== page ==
As we moved into the month of September, and the end of the Labor Day holiday weekend, it appeared that more good news was on the way as the various computer models were indicating that a trough would move into the Eastern portion of the United States, and erode the western flank of the subtropical ridge. Living up to expectation, a trough to move into the East, and bring a lot of rain to the Northeast for several days. However, it was good news for those in the Caribbean, and the Southeastern United States.
That was because the trough had pushed the subtropical ridge to the east in the Central Atlantic, and it created an alleyway for the storm, which moved around the periphery of the subtropical high, and turned northwestward toward the resort island of Bermuda with an eye on the Mid-Atlantic coast of the United States. The Mid-Atlantic would never be threatened though as the storm turned more northward, and that meant trouble for Bermuda.
Bermuda is a tropical paradise located several hundred miles to the East-Southeast of Cape Hatteras, North Carolina. It gets its share of hurricanes as well as its share of close calls. A lot of storms pass to the west of the island as they loop around in the North Atlantic. However, most of the time they miss the island, or they don't have as much strength because the waters in the area are slightly cooler than 80 degrees Fahrenheit.
Like many storms before it, Fabian, too, did weaken a bit on its way toward Bermuda. Its winds dropped below Category Four strength by the middle of the first week of September. Winds were now at 120 mph, but it was still a very dangerous storm at slightly better than Category Three strength. People were making the necessary preparations as they went to stores to buy supplies, and boarded up windows to their homes and businesses.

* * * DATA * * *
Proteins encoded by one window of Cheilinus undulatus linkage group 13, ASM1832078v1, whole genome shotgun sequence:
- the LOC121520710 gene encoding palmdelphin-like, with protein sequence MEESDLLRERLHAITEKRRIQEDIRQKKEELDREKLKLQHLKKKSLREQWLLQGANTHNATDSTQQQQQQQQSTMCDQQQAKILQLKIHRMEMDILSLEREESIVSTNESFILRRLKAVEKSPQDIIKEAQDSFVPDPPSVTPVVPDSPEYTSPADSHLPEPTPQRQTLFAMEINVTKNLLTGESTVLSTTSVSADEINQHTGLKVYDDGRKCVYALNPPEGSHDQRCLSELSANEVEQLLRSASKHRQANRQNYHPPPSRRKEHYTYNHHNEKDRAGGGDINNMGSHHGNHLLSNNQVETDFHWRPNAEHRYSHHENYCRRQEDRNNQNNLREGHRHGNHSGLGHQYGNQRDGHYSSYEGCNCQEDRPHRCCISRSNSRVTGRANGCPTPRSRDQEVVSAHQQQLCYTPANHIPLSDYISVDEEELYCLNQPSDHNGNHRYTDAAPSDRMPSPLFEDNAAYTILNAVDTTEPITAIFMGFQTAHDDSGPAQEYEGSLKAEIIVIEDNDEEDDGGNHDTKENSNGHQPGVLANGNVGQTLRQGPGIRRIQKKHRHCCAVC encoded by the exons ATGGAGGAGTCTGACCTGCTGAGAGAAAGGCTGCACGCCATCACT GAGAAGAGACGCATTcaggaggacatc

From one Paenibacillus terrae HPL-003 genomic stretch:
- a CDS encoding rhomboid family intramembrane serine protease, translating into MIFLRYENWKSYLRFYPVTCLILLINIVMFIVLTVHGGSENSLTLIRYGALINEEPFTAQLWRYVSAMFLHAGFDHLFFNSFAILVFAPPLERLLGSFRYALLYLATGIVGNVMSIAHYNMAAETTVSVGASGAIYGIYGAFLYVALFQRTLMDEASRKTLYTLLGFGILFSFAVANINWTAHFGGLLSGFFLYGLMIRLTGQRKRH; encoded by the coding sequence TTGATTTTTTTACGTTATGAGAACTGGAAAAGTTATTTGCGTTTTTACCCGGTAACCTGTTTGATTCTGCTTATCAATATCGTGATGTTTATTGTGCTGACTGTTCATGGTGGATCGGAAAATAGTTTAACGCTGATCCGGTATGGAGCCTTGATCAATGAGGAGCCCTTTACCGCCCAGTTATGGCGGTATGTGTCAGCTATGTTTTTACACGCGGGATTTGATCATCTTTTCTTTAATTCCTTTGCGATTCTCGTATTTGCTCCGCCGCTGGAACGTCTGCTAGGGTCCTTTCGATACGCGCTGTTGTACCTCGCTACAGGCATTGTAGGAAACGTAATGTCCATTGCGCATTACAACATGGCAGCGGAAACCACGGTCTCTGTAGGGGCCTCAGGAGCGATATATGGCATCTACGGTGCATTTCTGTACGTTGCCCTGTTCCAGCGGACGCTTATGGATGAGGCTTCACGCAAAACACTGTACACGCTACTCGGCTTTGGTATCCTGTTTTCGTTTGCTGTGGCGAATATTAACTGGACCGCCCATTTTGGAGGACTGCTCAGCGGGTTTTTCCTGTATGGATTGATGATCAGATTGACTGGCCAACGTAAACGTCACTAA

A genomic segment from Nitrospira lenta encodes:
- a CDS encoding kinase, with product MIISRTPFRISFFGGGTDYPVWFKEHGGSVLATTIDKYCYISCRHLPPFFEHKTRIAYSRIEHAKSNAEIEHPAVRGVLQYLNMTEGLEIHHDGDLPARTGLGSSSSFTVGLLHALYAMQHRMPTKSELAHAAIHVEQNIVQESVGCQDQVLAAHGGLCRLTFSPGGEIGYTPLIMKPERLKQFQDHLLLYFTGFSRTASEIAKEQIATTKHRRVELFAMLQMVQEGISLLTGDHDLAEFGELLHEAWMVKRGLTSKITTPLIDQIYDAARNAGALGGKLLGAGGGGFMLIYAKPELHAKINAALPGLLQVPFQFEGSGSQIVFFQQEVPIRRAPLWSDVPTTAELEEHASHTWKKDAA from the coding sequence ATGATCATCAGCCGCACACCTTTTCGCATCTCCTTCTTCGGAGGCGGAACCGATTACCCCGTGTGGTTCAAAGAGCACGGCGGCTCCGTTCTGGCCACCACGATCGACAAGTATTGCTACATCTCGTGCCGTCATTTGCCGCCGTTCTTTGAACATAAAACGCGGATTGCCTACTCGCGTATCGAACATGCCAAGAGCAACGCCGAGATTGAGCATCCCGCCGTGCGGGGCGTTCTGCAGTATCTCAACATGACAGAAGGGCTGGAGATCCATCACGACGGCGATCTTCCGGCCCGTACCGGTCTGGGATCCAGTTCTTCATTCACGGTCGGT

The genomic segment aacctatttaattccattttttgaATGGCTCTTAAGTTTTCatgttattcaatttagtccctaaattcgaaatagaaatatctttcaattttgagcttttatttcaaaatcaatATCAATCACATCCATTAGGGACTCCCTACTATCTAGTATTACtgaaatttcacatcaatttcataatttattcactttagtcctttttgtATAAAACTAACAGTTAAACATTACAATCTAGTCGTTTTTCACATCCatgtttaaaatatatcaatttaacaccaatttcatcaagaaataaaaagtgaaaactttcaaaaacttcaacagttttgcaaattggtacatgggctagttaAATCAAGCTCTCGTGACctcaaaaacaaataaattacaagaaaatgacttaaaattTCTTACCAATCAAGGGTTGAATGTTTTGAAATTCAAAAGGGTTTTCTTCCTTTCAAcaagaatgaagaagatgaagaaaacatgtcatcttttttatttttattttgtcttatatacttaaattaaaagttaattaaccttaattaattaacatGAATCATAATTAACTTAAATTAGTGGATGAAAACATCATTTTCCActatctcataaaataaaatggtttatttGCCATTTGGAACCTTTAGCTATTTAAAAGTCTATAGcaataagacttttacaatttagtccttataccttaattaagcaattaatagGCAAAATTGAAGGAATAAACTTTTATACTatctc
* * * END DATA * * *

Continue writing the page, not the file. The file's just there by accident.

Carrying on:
While preparations were being made, the news became very grim for the resort island and its residents. Forecasters were now indicating that the hurricane would pass very close to the island. So close, that its eye was forecasted to be just west of it. What that meant was that Bermuda was going to be in the right quadrant of the storm. The most powerful section of a hurricane is the northeast quadrant of the storm because of the counterclockwise motion around the center of circulation.
On Friday, September 5th, 2003, the bad news forecasted came to fruition as Fabian came within 50 miles to the West of Bermuda. Just as close as a direct hit as you can get. Wind gusts increased by the hour on the island until at about 3 PM EDT when reports came from the island of 117 mph sustained winds with gusts up to 127 mph. Sustained winds would be in the area of 120 mph with gusts up to 130 mph as the main radio tower at the island's central radio station was toppled.
Fabian moved away from Bermuda by the evening of September 5th, and rapidly moved northward into the cooler waters of the North Atlantic, where it would lose its tropical characteristics, and become extratropical. The system still contained very strong winds of at or near hurricane force, but it paled in comparison to what it did over the warmer waters of the Central Atlantic, and Bermuda.